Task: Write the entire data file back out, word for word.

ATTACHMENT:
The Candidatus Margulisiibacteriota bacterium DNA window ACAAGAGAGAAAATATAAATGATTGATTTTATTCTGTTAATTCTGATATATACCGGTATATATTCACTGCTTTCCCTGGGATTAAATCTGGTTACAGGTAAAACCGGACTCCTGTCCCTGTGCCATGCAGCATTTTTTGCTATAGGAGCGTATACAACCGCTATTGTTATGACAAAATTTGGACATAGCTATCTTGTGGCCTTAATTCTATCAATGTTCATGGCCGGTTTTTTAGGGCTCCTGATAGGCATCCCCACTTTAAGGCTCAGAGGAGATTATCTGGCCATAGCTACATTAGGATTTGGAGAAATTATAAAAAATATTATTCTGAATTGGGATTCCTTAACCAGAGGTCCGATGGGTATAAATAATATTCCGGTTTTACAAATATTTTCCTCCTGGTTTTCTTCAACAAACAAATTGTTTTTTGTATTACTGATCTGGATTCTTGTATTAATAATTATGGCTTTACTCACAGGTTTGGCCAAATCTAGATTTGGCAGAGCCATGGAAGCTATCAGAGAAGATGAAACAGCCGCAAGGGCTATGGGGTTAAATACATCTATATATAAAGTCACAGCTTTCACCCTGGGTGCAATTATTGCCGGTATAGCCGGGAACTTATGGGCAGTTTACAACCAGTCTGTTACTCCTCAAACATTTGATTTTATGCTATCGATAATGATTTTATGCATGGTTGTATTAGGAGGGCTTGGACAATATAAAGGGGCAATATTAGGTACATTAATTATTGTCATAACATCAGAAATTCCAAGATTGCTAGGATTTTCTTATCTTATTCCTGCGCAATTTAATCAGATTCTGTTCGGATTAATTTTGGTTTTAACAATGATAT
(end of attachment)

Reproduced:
The Candidatus Margulisiibacteriota bacterium DNA window ACAAGAGAGAAAATATAAATGATTGATTTTATTCTGTTAATTCTGATATATACCGGTATATATTCACTGCTTTCCCTGGGATTAAATCTGGTTACAGGTAAAACCGGACTCCTGTCCCTGTGCCATGCAGCATTTTTTGCTATAGGAGCGTATACAACCGCTATTGTTATGACAAAATTTGGACATAGCTATCTTGTGGCCTTAATTCTATCAATGTTCATGGCCGGTTTTTTAGGGCTCCTGATAGGCATCCCCACTTTAAGGCTCAGAGGAGATTATCTGGCCATAGCTACATTAGGATTTGGAGAAATTATAAAAAATATTATTCTGAATTGGGATTCCTTAACCAGAGGTCCGATGGGTATAAATAATATTCCGGTTTTACAAATATTTTCCTCCTGGTTTTCTTCAACAAACAAATTGTTTTTTGTATTACTGATCTGGATTCTTGTATTAATAATTATGGCTTTACTCACAGGTTTGGCCAAATCTAGATTTGGCAGAGCCATGGAAGCTATCAGAGAAGATGAAACAGCCGCAAGGGCTATGGGGTTAAATACATCTATATATAAAGTCACAGCTTTCACCCTGGGTGCAATTATTGCCGGTATAGCCGGGAACTTATGGGCAGTTTACAACCAGTCTGTTACTCCTCAAACATTTGATTTTATGCTATCGATAATGATTTTATGCATGGTTGTATTAGGAGGGCTTGGACAATATAAAGGGGCAATATTAGGTACATTAATTATTGTCATAACATCAGAAATTCCAAGATTGCTAGGATTTTCTTATCTTATTCCTGCGCAATTTAATCAGATTCTGTTCGGATTAATTTTGGTTTTAACAATGATAT